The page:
1 (Tue) August 2020
Cutting Board Boiled Pork Table d’Hôte
at Sunam Siraegi
-Seongsu, Seongdong, Seoul, Republic of Korea-
with Mom and Dad
The Rest of My Life, Day 1.
Today, I embark on a new career path. In what will hopefully be the final job that I ever have, I am now working at a small local company that imports/distributes/sells English-language books in Korea. For the first time in 25 years, I am engaged in a field unrelated to either law or health. On the other hand, I am reconnecting with books, which I had not anticipated would comprise my professional future when I graduated college 25 years ago with a degree in English literature. However, because I have zero practical skills in the business of books, even if I did write term papers on many of the books in inventory, my immediate functional role in the company is still a question mark; regardless, I might end up owning the place one day, so I’m bound to fit in somewhere soon enough. Having retired from public service, I can think of no private enterprise more noble than bringing books into people’s lives.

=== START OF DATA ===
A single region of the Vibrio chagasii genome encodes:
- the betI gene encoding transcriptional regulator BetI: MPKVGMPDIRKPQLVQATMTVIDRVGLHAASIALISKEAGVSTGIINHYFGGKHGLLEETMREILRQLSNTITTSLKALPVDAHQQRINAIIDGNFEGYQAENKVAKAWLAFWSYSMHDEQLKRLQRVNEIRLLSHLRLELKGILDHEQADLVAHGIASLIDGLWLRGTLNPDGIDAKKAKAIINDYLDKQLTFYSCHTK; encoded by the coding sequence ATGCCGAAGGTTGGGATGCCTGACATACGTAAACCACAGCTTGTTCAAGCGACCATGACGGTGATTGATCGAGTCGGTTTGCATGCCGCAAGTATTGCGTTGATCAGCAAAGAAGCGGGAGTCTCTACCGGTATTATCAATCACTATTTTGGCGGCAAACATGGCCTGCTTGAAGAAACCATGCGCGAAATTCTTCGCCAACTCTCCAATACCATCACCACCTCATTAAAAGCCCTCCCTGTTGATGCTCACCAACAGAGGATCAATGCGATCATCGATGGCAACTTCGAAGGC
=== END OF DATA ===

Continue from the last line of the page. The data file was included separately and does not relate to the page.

Sunam Siraegi (수남시래기) is a Korean restaurant chain. Specializes in siraegi guk (시래기국), along with other traditional dishes.
The restaurant offers a set (jeongsik (정식) = “table d’hôte”) that comes with a small soup – I requested the spicy version – and a small portion of meat (suyuk (수육) = “boiled pork”) served on a plastic platter (doma (도마) = “cutting board”), plus steamed rice and unlimited banchan.
The food was great. In addition to the side dishes, the signature soup was both deep in flavor and refreshingly zesty. The pork belly was a tad dry, but tasty. Overall, a very well-balanced and satisfying meal.
One major factor in my decision to give up my previous career and work here was to be closer to my parents, who are getting on in age. I will be seeing them everyday, at least on weekdays, which I haven’t done in 14 years since I was living with them before I got married (14th wedding anniversary is in 11 days). I will also be eating lunch with them frequently, maybe almost every day, which, come to think of it, I’ve never done in my entire life – even as a young child, both my parents were always working, and I was in daycare or school, so we only ate lunch together on weekends. Nepotism isn’t gonna be easy.
(For more details re food, see WHAT)
(For more details re venue, see WHERE IN KOREA)